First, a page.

Nik Heslet’s leadership big reason for Waite’s success

J. Patrick Eaken

Toledo City League Player of the Year Nik Heslet is respected by his coaches, teammates, and the Waite athletic department.

The 6-foot-2, 165-pound senior quarterback led Waite to a 4-2 season and a spot in the City League final four.

“He is a kid with great character, a role model in the community and other kids look up to him,” said Waite first-year coach Aaron Peacock, the City League’s Coach of the Year. 

“He is a guy we always slated as being the guy that the fate of Waite depended on and to make sure that we get across what we wanted to get across as far as coaching. He was the guy who was going to take us over the hump, and he did that this year,” Peacock added.

Heslet said the POY honor was a good way to top off his senior season.

“That felt great. I wasn’t expecting it, but all the hard work pays off,” Heslet said.

The only glitch was that Waite, after defeating Woodward 15-10 during the regular season, lost to the Polar Bears 42-27 in the City semifinal game at Rogers. Waite led 21-6 in the third quarter, but the Polar Bears, who were stricken with multiple first half penalties, cleaned up their act and scored 28 unanswered.

“It was tough. It is what it is, but my kids fought as hard as they could,” Peacock said.

It was by far the most Waite had given up all season, having defeated Rogers 40-8, Scott 43-8 and Bowsher 18-14. The only regular season loss came to Start, 13-2.

In a six-game season, Heslet completed 63 of 109 passes (57.8 percent) for 826 yards and eight touchdowns with five interceptions. He also ran for 126 yards on 27 attempts and four TDs.

Heslet says he could count on multiple receivers — Morrel Jordan caught 22 passes for 265 yards and one TD, Jayven Boose caught 11 passes for 206 yards and three TDs, Jordan Barrett caught 13 passes for 134 yards and one TD, Adrien Brown caught 13 passes for 130 yards and three TDs, Steven Pittman caught three passes for 50 yards, Kristian Harris caught one pass for 19 yards, Larry Mitchell caught two passes for 11 yards and Marcus Grace had two catches for six yards.

“I love my teammates this year,” Heslet said. “They were all dialed in, they were all focused and they were all ready to go, even the young guys.”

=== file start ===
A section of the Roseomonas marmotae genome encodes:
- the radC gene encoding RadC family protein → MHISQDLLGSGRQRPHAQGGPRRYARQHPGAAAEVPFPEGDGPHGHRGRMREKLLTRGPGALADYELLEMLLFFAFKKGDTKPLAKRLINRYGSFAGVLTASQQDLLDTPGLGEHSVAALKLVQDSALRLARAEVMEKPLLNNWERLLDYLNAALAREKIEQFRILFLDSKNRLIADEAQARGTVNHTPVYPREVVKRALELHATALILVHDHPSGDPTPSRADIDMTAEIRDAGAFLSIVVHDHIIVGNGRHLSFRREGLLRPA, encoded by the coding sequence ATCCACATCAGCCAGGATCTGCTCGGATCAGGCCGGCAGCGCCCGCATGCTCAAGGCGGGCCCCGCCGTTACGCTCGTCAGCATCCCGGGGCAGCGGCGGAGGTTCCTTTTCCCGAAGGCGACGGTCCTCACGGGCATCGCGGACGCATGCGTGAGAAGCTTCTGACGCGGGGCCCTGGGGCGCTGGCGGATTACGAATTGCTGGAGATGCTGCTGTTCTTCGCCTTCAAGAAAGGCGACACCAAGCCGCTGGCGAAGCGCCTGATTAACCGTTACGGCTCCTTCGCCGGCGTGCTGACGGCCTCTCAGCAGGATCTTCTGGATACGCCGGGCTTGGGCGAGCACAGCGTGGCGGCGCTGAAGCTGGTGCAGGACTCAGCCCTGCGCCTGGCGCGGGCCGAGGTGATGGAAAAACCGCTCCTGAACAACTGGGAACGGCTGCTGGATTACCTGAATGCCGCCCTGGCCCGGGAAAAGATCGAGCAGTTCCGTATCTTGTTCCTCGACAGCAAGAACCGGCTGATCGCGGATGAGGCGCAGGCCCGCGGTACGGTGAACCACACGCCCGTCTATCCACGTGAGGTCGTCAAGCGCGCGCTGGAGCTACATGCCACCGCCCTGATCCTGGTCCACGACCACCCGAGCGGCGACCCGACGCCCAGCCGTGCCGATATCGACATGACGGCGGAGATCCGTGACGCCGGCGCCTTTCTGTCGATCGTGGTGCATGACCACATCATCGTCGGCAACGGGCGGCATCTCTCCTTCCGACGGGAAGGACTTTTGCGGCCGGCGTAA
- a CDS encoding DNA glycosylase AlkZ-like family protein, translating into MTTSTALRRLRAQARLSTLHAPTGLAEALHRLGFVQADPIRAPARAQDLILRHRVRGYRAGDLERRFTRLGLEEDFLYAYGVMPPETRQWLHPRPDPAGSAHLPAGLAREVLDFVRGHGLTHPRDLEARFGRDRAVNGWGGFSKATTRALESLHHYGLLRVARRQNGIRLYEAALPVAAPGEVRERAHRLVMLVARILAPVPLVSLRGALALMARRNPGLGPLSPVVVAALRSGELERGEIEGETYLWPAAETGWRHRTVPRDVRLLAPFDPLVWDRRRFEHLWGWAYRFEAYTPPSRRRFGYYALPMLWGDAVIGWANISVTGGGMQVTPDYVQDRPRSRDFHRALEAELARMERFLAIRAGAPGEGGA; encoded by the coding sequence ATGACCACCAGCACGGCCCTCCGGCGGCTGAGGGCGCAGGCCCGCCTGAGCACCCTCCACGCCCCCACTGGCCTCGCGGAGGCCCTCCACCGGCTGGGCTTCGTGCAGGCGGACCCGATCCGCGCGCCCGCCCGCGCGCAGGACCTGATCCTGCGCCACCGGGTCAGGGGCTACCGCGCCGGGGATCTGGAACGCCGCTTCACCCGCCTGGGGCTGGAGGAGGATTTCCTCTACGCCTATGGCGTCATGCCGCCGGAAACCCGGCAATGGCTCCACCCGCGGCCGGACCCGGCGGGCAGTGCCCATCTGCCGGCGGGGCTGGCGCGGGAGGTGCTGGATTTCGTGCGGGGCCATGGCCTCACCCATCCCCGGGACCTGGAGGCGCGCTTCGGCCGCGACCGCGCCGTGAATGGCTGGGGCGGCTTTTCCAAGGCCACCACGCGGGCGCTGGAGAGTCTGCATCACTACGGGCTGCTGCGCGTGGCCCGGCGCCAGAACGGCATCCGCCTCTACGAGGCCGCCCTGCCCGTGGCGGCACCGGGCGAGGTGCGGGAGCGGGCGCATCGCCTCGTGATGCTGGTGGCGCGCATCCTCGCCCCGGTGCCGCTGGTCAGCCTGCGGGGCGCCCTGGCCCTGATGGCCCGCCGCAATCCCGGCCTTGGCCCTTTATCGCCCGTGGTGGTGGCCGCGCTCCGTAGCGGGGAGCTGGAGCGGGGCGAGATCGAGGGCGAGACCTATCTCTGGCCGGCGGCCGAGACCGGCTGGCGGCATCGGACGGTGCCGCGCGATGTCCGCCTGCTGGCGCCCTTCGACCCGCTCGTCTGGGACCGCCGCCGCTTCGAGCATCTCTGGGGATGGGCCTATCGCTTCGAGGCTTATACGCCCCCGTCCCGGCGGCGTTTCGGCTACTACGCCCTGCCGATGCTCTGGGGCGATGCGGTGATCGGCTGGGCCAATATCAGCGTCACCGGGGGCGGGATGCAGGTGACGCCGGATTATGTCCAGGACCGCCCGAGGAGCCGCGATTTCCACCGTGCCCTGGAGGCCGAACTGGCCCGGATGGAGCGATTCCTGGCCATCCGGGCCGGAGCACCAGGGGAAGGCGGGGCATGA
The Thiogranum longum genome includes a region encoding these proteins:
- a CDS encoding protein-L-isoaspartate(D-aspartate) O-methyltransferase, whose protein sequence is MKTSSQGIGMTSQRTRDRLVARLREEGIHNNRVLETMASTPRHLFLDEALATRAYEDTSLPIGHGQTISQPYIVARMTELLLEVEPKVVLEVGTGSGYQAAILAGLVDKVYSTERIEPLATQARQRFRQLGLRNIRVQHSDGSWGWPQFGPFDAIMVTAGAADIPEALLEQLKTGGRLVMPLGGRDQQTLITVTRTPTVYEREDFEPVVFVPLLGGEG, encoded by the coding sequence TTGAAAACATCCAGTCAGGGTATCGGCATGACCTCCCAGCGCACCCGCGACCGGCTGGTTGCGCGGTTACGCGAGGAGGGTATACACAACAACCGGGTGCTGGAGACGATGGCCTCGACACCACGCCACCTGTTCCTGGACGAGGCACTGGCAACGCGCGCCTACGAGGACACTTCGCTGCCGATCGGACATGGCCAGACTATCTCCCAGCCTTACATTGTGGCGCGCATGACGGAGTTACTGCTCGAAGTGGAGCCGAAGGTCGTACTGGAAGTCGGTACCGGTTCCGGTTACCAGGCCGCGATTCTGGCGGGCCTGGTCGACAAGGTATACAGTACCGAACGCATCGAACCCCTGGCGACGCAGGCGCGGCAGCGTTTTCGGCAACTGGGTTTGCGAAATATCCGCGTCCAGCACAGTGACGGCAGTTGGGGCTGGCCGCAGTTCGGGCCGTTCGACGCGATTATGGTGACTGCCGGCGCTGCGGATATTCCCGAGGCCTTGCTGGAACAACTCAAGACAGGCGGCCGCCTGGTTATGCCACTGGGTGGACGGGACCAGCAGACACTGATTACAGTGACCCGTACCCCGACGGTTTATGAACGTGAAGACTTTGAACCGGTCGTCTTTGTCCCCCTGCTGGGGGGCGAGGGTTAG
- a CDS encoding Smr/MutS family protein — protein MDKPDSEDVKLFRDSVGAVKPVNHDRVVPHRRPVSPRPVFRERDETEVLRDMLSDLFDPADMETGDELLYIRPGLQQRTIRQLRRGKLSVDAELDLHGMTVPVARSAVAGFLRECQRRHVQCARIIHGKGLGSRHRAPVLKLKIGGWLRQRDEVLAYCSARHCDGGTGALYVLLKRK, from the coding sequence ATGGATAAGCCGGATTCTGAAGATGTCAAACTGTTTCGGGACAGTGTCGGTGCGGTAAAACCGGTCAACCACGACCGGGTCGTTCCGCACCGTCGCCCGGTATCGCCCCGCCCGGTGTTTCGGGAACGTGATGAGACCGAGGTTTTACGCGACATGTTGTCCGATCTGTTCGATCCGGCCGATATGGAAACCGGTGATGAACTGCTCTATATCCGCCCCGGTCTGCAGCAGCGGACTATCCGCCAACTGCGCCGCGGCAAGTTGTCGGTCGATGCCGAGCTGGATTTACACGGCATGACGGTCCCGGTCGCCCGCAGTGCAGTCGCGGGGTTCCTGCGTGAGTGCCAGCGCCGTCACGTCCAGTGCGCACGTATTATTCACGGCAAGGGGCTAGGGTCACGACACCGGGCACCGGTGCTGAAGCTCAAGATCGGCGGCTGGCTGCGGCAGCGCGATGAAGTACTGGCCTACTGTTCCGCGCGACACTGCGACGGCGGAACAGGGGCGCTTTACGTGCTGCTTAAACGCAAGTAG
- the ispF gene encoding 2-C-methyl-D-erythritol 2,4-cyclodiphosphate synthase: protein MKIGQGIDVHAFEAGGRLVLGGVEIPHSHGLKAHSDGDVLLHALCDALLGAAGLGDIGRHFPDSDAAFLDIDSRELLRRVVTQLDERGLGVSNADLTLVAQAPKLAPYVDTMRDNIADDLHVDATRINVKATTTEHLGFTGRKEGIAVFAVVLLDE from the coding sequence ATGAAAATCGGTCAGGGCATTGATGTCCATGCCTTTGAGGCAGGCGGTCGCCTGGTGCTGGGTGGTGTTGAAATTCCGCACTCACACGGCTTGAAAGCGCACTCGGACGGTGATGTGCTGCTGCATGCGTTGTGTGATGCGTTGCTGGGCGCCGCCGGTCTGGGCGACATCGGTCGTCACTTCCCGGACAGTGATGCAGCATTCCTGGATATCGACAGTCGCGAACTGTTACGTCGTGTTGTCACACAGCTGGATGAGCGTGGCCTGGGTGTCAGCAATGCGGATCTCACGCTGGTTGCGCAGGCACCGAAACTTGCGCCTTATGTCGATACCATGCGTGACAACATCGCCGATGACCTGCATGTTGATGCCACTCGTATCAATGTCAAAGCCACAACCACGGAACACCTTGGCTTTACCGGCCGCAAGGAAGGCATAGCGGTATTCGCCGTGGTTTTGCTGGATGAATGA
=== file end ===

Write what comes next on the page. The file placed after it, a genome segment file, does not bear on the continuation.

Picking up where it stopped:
Peacock says Heslet and Jordan, a 6-0, 205-pound senior tight end, were driving forces during the 4-1 regular season, including helping the team to wins in close games against Bowsher and Woodward.

“I think it’s just the guys believing in themselves and understanding that they can play with all the other teams in the City League. Before, they would get down, but this year they were resilient and willing to fight through every game,” Peacock said.

“Really, I think Nik Heslet and Morrel Jordan are two kids that I truly believed in and they put the team on their back and actually made sure we were finishing games strong. When we would go into the end of the games, we expect them to actually produce and make big plays when it comes down to it and it counts. With those two being the leaders that they are, the kids responded and actually believed in us,” Peacock continued.

Peacock says the same duo let the defense, too. Heslet is also the City League’s first team place kicker and a second team defensive back and Jordan is a first team linebacker. Up until the defensive collapse late in the City semifinal game, Waite had given up just 53 points in five games.

“It was Morrell Jordan, (6-0, 230-pound senior) Matthew Lamonds, Nik Heslet and all the guys who have been the backbone of our defense,” Peacock said. “I think we gave up the second amount of points.

“Defense was the key — we knew that was going to be our strongpoint and we had a couple defensive touchdowns, but we had forced a lot of turnovers and forced fumbles and everything else. We knew we were going to be fast on defense and we knew we were going to play some strong defense, and that has been the key.”

Heslet was not sure he would get to play football this fall. Early in the fall it appeared that the City League might not have a season because of the coronavirus pandemic, and at least two Waite seniors had already transferred.

“It felt great to get out there to play some football because at the beginning of the year I didn’t think we would have a season. Then, once the games started coming around the excitement was coming out a little bit,” Heslet said.

“This football season was very challenging because of the whole coronavirus thing. We had to start the season and stop the season, and had a whole bunch of stops, and throughout the season we had to go through the procedures for the COVID stuff so we wouldn’t get knocked out for it and stuff like that. It was a very challenging year — definitely different than other years.”

Heslet hopes to play collegiately, but fears that the shortened season, lack of attendance, and having played only City League teams will hurt his prospects.

“He hasn’t made any plans — he has been on a couple college visits, had a couple calls from coaches to see where he might want to go, but his plans are to go on to play college football,” Peacock said. “He does not think it will be quarterback, but a receiver or maybe a safety, but he is not going to pass up any opportunity that is given to him.”


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